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BENEDICTINES. When Benedict of Nursia... composed his rules of monastic life (529), he had probably no idea of the influence they were destined to exercise. He, like the whole age in which he lived, considered the monastery a place of refuge, a stepping-stone towards holiness, but only for the individual: that it might have a social mission, and become one of the most powerful organs of the Church, he did not realize. That tendency, however, towards compact unity, which is so characteristic for the Church of Rome, had already at that time grown so strong, that monasticism could not develop further without assuming the appearance of uniformity. At the same time as Benedict many other persons were eager to establish order and regularity in this field, - Cassiodorus, Equitius, and Eugippius in Italy; Caesarius and Aurelianus of Aries in France; Isidore of Hispalis in Spain. But only Benedict succeeded. His rules were the wisest, the mildest, the most moderate; and they found in Gregory the Great a most enthusiastic support. He introduced them in Italy, Sicily, and England. In 543 Maurus brought them to France. In the seventh century they spread in Spain; in the eighth century Boniface, himself a Benedictine, established them in Germany.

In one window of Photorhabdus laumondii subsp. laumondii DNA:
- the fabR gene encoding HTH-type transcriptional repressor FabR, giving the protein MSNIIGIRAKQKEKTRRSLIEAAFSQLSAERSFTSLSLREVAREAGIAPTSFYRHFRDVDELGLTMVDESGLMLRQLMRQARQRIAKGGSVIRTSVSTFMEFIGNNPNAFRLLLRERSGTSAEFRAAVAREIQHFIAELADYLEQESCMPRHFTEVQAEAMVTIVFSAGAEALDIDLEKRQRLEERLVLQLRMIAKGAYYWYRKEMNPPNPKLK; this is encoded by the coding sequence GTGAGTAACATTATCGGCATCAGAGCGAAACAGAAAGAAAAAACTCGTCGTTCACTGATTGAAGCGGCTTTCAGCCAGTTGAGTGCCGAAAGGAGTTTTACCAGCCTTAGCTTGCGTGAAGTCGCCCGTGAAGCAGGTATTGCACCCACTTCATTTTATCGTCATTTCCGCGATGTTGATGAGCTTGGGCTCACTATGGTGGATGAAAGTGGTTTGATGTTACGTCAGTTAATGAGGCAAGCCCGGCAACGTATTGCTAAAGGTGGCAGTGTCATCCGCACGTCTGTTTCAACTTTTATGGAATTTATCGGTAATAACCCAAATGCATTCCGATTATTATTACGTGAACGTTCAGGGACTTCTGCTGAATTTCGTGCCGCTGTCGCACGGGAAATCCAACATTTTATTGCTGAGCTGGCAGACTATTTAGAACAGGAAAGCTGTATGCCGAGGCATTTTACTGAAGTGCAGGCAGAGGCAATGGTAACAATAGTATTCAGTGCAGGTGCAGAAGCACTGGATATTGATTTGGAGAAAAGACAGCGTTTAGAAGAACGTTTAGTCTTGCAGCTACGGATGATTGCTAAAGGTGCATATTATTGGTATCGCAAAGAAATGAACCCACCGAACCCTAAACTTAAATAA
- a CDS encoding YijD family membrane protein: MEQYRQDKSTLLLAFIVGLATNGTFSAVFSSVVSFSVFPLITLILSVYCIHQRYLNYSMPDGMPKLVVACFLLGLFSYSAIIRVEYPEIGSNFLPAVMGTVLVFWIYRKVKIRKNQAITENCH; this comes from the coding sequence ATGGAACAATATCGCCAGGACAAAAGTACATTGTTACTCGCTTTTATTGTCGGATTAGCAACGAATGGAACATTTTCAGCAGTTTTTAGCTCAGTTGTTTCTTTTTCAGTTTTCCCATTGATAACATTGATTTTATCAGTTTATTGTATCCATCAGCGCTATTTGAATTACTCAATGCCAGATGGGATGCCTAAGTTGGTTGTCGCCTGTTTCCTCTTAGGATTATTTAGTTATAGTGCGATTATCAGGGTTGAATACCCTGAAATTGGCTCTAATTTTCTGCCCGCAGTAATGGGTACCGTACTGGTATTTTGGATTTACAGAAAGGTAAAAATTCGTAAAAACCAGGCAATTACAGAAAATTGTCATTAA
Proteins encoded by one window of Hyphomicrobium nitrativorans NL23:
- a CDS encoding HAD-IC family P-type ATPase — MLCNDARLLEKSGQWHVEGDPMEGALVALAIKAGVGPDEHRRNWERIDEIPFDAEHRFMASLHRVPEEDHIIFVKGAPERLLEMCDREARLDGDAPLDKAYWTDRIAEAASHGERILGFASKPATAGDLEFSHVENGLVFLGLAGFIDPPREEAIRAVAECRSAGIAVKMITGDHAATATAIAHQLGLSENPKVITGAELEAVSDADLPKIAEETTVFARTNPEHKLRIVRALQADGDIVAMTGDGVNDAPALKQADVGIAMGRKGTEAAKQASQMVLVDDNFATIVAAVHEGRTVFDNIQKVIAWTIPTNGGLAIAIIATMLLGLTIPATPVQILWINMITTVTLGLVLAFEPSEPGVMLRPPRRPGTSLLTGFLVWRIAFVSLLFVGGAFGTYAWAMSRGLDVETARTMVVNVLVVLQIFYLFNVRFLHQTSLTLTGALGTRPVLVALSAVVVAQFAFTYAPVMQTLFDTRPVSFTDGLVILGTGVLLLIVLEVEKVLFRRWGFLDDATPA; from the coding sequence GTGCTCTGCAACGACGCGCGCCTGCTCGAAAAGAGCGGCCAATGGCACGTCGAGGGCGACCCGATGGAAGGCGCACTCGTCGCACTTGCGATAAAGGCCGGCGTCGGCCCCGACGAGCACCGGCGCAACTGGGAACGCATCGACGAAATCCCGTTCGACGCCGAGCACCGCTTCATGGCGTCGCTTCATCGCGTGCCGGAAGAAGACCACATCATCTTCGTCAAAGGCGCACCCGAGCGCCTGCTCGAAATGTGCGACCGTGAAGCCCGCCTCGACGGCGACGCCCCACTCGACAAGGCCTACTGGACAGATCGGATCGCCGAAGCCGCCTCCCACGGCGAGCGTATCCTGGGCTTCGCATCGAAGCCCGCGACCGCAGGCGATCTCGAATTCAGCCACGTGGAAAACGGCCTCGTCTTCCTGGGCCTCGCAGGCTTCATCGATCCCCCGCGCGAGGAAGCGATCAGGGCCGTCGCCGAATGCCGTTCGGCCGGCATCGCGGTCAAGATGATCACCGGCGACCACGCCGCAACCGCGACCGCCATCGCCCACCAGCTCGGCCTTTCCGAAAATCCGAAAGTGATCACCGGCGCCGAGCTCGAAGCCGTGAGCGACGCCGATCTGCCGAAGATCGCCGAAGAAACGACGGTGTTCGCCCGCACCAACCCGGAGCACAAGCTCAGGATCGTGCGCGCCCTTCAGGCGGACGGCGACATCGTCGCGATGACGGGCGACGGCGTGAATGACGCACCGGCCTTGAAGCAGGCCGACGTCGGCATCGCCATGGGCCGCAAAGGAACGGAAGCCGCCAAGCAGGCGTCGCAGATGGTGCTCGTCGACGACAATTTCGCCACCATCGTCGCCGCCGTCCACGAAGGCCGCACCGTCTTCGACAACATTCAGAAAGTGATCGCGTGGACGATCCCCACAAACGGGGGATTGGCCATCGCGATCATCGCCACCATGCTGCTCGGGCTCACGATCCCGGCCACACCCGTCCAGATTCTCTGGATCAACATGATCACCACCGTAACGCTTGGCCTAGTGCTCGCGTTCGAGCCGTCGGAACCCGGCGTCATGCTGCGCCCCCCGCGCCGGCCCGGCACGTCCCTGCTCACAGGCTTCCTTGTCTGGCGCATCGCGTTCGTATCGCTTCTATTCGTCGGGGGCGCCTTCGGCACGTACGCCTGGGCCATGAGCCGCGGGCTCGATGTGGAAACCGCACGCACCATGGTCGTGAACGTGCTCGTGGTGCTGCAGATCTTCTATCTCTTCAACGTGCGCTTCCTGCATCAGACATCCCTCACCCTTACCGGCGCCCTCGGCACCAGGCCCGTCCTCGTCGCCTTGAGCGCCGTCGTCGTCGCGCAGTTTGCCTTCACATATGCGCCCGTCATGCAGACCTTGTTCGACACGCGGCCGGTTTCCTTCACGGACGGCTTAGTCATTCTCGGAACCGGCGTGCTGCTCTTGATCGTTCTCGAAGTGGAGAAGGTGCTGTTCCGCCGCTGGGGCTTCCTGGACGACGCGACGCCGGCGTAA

In the eighth century the Benedictine monastery passed through a very severe crisis, from which it was rescued only by the energy of Benedict of Aniane (see title). It was from its very origin an aristocratic institution, its inmates belonged to the highest classes of society: to the slave and the serf its doors were closed. In course of time it had grown immensely rich. The noble families which sent their Sons to live within its walls bequeathed great estates to it; and under the hands of the monks these estates became very prosperous, and yielded great revenues. The consequence was, that gradually the very character of the institution changed. Each monastery being a law unto itself, without responsibility before any central authority, the rules were modified and remodelled, until a wide entrance stood open for all kinds of worldly interests and passions. In the best monasteries the monks lived like canonici, in the worst, like robbers and rioters. To this danger from within, came another from without. The riches of the monasteries began to tempt the neighboring lords, and abbeys were often given as fiefs to laymen. It was Benedict of Aniane, who, in the Council of Aix-la-Chapelle (817), at once secured the social position of the monasteries of the Frankish Empire, and carried out a moral reform by enforcing the original rules. In the tenth century similar reforms were introduced by Archbishop Frederick of Mentz, Archbishop Adalbera of Rheims, Archbishop Dunstan of Canterbury, and others.